Anesthesia & Analgesia:
Letters to the Editor: Letters & Announcements
Coffey, Robert J. MD; Allen, Jeffrey W. PhD
Medtronic Inc.; Minneapolis, MN; email@example.com
To the Editor:
We are grateful to Murphy et al. (1) for reporting their case of a patient who developed a suspected catheter tip obstruction and subsequent loss of therapeutic effects after having received intrathecal baclofen. We compared their report with the collective clinical and preclinical experience regarding inflammatory masses, and offer two observations.
First, our previous laboratory studies, published analyses of medical-device reports, consensus-panel reports, and the information presented in this case lead us to believe that Murphy et al.’s patient most likely did not have a catheter tip inflammatory mass lesion, at least, not the type we have seen in preclinical studies and physician reports. Her symptoms of fluctuating ITB efficacy may have been catheter-related, but we do not see a strong case for those symptoms being related to the MR image in the case report.
Specifically, the irregularity around the catheter tip is not typical of the opioid-induced inflammatory mass lesions reported to arise at the tip of intrathecal drug administering catheters in human patients and animal models. Catheter tip inflammatory masses usually are distinct, globular- or spheroid-shaped lesions best visualized on T1 MR image sequences with gadolinium contrast (2,3) (Fig. 1). Imaging diagnosis based on other criteria can be misleading. For example, precipitated drug can mimic a tumor or inflammatory mass lesion in patients with implanted spinal drug-delivery systems (4). Murphy et al.’s published noncontrast image reveals an ill-defined irregularity that does not appear large enough to occlude all or most of the drug-administration apertures, as these extend circumferentially to 15-mm proximal to the catheter tip. The loss of efficacy most likely was due to catheter problems unrelated to the MRI findings, especially because the second contrast injection confirmed patency. As the catheter was patent, the MRI findings were incidental to the loss of efficacy.
Second, the case report attributes the MRI findings and a clinical complication to intrathecal baclofen but provided no information on drug concentration, pump flow rate, or whether the drug administered to this patient was the approved, preservative-free formulation of Novartis Lioresal Intrathecal® (baclofen injection). Murphy et al. cited our previous work and referred to our statement in 2002 that “No masses were reported in patients who received baclofen as the only intrathecal medication” (5,6). We emphasize that animal studies (7) and hundreds of thousands of patient-years of clinical experience with Novartis Lioresal Intrathecal have not identified a single case of a catheter tip mass lesion.
Preliminary experimental evidence suggests that dural mast cell activation and subsequent release of inflammatory mediators (such as cytokines, and histamine) are responsible for catheter tip inflammatory mass lesions (8,9). To our knowledge, there are no reports of baclofen producing mast cell activation. These findings dovetail with clinical reports of inflammatory mass lesions and direct spinal cord toxicity that appear to have been caused by compounded and/or impure drugs, or the long-term administration of drug formulations not specifically tested and approved for chronic intrathecal use (10–12). We emphasize the importance of limiting intrathecal drug delivery to drugs that are tested and approved for this route of administration.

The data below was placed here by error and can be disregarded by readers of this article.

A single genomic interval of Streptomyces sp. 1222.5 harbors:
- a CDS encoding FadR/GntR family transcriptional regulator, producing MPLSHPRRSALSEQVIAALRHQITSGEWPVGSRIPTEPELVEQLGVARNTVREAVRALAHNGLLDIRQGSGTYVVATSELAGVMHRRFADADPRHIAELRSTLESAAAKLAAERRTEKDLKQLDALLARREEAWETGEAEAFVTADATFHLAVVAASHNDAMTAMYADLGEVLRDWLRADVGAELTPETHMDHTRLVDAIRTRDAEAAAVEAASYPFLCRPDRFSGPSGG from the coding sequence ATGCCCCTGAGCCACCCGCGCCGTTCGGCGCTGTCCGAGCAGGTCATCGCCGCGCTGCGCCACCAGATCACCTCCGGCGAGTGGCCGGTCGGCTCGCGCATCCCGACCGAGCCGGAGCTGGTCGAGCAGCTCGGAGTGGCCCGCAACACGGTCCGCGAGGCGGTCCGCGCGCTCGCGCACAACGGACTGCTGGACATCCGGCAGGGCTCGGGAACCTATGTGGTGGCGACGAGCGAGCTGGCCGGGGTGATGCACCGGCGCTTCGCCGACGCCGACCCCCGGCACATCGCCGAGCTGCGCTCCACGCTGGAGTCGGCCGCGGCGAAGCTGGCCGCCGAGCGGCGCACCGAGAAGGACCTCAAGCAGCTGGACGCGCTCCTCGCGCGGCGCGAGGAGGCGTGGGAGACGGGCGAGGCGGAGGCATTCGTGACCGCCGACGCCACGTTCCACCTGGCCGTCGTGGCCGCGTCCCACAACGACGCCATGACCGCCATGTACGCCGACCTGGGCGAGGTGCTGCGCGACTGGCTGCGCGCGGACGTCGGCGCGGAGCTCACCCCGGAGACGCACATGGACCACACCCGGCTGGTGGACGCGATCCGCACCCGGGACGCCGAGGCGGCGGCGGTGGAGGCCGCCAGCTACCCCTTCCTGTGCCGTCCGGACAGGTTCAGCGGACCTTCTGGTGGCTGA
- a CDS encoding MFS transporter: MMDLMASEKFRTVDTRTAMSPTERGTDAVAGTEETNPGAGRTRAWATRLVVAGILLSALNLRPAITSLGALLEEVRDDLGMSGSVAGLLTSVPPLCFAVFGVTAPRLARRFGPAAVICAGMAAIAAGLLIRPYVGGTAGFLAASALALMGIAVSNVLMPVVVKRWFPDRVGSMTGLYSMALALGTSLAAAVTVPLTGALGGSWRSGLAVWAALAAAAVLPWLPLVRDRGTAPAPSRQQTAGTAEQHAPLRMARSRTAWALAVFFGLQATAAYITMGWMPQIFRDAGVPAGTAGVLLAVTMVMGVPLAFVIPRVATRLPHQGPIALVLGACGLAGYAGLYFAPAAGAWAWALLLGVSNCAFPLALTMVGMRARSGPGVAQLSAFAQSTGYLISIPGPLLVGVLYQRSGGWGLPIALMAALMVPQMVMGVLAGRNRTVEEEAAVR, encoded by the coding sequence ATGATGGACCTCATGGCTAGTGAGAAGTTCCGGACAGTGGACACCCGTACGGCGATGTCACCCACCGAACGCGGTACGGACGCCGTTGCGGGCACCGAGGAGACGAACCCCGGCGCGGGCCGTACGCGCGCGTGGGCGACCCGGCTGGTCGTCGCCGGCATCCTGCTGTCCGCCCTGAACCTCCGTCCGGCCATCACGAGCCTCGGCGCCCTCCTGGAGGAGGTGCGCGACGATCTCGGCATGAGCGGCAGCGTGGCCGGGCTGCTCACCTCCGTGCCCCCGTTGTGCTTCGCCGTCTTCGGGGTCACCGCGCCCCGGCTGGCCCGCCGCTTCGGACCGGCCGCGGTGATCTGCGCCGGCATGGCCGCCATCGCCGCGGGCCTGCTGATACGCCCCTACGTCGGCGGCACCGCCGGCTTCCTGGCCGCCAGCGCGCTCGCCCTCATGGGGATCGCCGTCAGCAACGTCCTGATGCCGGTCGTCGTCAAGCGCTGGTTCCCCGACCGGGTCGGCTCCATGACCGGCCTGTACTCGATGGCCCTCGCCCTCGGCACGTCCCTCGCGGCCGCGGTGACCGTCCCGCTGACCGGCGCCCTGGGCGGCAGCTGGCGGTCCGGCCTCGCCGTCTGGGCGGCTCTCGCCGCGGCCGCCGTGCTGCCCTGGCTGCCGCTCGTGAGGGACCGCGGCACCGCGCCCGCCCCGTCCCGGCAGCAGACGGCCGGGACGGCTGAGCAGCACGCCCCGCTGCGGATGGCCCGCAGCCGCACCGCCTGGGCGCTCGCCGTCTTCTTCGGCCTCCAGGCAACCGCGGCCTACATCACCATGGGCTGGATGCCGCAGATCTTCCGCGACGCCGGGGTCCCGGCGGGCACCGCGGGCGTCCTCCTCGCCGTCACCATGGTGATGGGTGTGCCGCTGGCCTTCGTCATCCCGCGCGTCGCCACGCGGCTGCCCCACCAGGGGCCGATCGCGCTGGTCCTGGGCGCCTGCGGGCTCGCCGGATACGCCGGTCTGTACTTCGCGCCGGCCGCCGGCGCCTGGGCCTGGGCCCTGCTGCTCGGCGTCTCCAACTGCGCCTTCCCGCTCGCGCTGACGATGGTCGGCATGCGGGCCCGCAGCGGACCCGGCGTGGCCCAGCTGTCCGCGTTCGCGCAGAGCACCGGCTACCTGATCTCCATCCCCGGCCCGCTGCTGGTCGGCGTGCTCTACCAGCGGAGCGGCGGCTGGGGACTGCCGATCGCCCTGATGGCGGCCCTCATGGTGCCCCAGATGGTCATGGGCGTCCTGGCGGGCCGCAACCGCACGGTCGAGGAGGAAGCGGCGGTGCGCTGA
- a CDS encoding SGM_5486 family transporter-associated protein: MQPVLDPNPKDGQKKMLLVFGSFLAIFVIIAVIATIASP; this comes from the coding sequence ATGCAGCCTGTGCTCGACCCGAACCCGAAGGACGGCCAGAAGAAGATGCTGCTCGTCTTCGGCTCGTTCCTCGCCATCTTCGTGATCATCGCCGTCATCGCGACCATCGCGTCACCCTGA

Robert J. Coffey, MD
Jeffrey W. Allen, PhD
1. Murphy PM, Skouvaklis DE, Amadeo RJJ, et al. Intrathecal catheter granuloma associated with isolated baclofen infusion. Anesth Analg 2006;102:848–52.
2. Hassenbusch S, Burchiel K, Coffey RJ, et al. Management of intrathecal catheter-tip inflammatory masses: a consensus statement. Pain Med 2002;3:313–23.
3. Allen JW, Horais KA, Tozier NA, et al. Time course and role of morphine dose and concentration in intrathecal granuloma formation in dog: a combined magnetic resonance imaging and histopathology investigation. Anesthesiology 2006;105:581–89.
4. Wadhwa RK, Shaya MR, Nanda A. Spinal cord compression in a patient with a pain pump for failed back syndrome: a chalk-like precipitate mimicking a spinal cord neoplasm—case report. Neurosurgery 2006;58:E387.
5. Coffey RJ, Burchiel K. Inflammatory mass lesions associated with intrathecal drug catheters: report and observations on 41 patients. Neurosurgery 2002;50:78–87.
6. Yaksh TL, Hassenbusch S, Burchiel K, et al. Inflammatory masses associated with intrathecal drug infusion: a review of preclinical evidence and human data. Pain Med 2002;3:300–12.
7. Sabbe MB, Grafe MR, Pfeifer BL, et al. Toxicology of baclofen continuously infused into the spinal intrathecal space of the dog. Neurotoxicology 1993;14:397–410.
8. Allen JW, Horais KA, Tozier NA, Yaksh TL. Opiate pharmacology of intrathecal inflammatory masses. Anesthesiology 2006;105:590–98.
9. Allen JW, Zielinksa W, Cizkova D, Yaksh TL. Degranulation of dural mast cells by in vivo and ex vivo opiate exposure. Toxicol Sci 2004;78:S-1 (The Toxicologist). Abstract 427.
10. Jones TF, Feler CA, Simmons BP, et al. Neurological complications including paralysis after a medication error involving implanted intrathecal catheters. Am J Med 2002;112:31–6.
11. Levin GZ, Tabor DR. Paraplegia secondary to progressive necrotic myelopathy in a patient with an implantable morphine pump. Am J Phys Med Rehabil 2005;84:193–6.
12. Knox S, Atkinson RP, Stephens R, et al. Myelopathy as a complication of intrathecal drug infusion systems. Arch Neurol 2007;64:286–7.